PITTSBURGH, Sept. 21, 2017 – Expanding the high-dose influenza vaccine recommendation to include middle-aged adults with chronic health conditions may make economic sense and save lives, report scientists at the University of Pittsburgh School of Medicine.
The findings, published online and scheduled for a coming issue of Vaccine, call for clinical trials of the high-dose and new recombinant trivalent influenza vaccines in 50- to 64-year-old adults with chronic illnesses, such as heart or lung disease, diabetes or cancer, to determine if they do provide better protection than the currently recommended standard-dose quadrivalent vaccine.
"The growing proportion of middle-aged adults with chronic health conditions coupled with the modest effectiveness of the standard-dose influenza vaccine prompted us to explore whether existing vaccines already recommended for the elderly also could protect younger people," said lead author Jonathan Raviotta, M.P.H., C.P.H., senior research specialist with The Pittsburgh Vaccination Research Group (PittVax) in Pitt's School of Medicine. "Sure enough, expanding the recommendation does seem like a good policy — in silico. Before making such a recommendation, real world clinical trials are needed."
The high-dose influenza vaccine is recommended for adults over age 65 because their immune response to the standard-dose vaccine diminishes with increasing age. However, at almost double the price, it is more expensive than the standard-dose quadrivalent vaccine. To test the value of conducting large clinical trials of the vaccine in 50- to 64-year-olds with chronic conditions, Raviotta and his colleagues used the Influenza Decision Analysis model, which was developed by PittVax, to explore the cost-effectiveness of alternate influenza vaccination scenarios.
Because the circulating influenza strains can shift from season to season, annual vaccine effectiveness can vary widely. Also, the effectiveness of both the standard-dose and high-dose vaccines among middle-aged patients with different levels of chronic medical conditions is unknown.
Using the best available data, the PittVax team reported that the high-dose vaccine would need to provide at least 18 percent more protection than the standard-dose vaccine to justify the increased cost per dose. Previous clinical trials found an additional 24 percent effectiveness of high-dose vaccine over the standard-dose vaccine in the elderly, but it is not clear how much more effective the high-dose vaccine would be in younger adults with high-risk medical conditions. Likewise, a newer but even more expensive recombinant vaccine has shown an additional 41 percent protection among adults, suggesting that additional research of vaccine options for high-risk, middle-aged adults may be justified.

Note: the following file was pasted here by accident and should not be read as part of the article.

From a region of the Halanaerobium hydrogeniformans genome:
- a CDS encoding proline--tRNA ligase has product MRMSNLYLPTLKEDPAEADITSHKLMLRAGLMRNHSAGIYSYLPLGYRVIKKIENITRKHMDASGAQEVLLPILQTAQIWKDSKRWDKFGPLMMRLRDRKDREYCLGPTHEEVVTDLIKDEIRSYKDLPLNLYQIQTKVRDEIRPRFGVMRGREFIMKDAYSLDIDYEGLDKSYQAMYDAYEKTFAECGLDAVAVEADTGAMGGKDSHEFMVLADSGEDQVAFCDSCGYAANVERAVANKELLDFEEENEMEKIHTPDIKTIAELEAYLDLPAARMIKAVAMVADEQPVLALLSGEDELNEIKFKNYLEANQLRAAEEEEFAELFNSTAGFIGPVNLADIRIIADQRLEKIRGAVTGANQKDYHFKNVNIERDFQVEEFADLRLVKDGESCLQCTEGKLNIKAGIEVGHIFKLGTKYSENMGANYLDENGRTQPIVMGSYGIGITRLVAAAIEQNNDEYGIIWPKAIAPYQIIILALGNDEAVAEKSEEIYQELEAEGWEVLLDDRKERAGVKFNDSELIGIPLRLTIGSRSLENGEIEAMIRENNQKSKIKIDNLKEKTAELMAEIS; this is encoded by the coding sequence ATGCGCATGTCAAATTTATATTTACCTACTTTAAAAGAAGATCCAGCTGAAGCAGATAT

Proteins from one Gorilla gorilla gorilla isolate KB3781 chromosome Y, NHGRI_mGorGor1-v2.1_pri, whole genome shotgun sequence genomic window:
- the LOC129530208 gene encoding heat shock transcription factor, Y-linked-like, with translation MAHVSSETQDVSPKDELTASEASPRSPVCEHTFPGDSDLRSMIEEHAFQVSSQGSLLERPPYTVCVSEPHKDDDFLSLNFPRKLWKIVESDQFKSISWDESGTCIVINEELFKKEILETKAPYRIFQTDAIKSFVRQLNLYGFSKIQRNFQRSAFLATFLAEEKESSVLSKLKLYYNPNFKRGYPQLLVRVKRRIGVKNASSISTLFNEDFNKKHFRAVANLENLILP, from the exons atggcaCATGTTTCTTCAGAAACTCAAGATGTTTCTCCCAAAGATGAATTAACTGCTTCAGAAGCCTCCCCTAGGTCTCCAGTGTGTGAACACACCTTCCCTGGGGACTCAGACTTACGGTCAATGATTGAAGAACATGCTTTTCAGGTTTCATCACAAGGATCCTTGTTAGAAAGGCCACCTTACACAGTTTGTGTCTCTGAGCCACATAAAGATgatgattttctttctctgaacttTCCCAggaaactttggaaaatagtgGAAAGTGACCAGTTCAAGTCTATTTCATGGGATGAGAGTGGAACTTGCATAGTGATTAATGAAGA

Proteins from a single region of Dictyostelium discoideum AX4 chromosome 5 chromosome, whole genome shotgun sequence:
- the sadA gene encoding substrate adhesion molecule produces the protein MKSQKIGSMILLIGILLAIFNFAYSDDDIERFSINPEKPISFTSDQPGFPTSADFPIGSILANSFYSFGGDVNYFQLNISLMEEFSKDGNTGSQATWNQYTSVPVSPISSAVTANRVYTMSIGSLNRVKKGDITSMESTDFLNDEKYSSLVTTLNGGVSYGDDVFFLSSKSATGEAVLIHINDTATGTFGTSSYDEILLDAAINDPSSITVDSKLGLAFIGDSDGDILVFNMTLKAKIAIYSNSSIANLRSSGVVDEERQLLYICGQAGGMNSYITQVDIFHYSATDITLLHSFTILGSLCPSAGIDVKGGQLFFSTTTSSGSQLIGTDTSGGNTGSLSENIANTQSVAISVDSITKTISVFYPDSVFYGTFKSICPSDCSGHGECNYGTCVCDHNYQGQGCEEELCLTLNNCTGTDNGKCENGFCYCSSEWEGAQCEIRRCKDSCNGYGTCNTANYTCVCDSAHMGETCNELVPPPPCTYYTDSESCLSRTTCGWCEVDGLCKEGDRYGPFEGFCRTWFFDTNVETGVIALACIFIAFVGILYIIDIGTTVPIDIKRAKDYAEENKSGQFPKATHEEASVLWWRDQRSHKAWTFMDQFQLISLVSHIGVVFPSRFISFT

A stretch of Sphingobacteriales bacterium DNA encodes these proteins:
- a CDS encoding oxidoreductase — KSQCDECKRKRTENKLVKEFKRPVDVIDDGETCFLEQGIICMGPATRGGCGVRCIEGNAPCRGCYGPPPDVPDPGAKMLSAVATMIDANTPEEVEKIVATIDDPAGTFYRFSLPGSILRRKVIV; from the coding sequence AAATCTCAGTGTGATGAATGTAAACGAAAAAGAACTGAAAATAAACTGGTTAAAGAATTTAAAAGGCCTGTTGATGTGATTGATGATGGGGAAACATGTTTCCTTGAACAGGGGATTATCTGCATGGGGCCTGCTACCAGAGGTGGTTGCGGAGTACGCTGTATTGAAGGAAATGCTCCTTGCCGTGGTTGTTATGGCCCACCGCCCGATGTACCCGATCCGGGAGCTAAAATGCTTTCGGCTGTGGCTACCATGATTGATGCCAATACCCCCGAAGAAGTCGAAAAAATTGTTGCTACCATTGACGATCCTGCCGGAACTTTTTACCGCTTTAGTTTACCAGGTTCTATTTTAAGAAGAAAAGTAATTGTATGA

According to the U.S. Centers for Disease Control and Prevention, between 12,000 and 56,000 people die annually in the U.S. from the flu, and up to 35.6 million people are infected. This adds up to an estimated $10.4 billion a year in direct medical expenses and an additional $16.3 billion in lost earnings annually.
"PittVax will continue to test new vaccination scenarios to help guide flu immunization recommendations," said senior author Richard K. Zimmerman, M.D., M.P.H., professor in Pitt School of Medicine's Department of Family Medicine and Pitt Graduate School of Public Health's Department of Behavioral and Community Health Sciences. "These analyses are essential to choosing the best immunization policies that save lives from influenza, which kills thousands annually."
Additional authors on this study are Kenneth Smith, M.D., Mary Patricia Nowalk, Ph.D., R.D., Angela Wateska, M.P.H., all of Pitt; Jay DePasse, B.S., Shawn Brown, Ph.D., of the Pittsburgh Supercomputing Center at Carnegie Mellon University; and Eunha Shim, Ph.D., of Soongsil University in Seoul, Republic of Korea.
This project was funded by National Institute of General Medical Sciences grant R01GM111121.
About the University of Pittsburgh School of Medicine
As one of the nation's leading academic centers for biomedical research, the University of Pittsburgh School of Medicine integrates advanced technology with basic science across a broad range of disciplines in a continuous quest to harness the power of new knowledge and improve the human condition. Driven mainly by the School of Medicine and its affiliates, Pitt has ranked among the top 10 recipients of funding from the National Institutes of Health since 1998. In rankings recently released by the National Science Foundation, Pitt ranked fifth among all American universities in total federal science and engineering research and development support.
Likewise, the School of Medicine is equally committed to advancing the quality and strength of its medical and graduate education programs, for which it is recognized as an innovative leader, and to training highly skilled, compassionate clinicians and creative scientists well-equipped to engage in world-class research. The School of Medicine is the academic partner of UPMC, which has collaborated with the University to raise the standard of medical excellence in Pittsburgh and to position health care as a driving force behind the region's economy. For more information about the School of Medicine, see http://www.medschool.pitt.edu.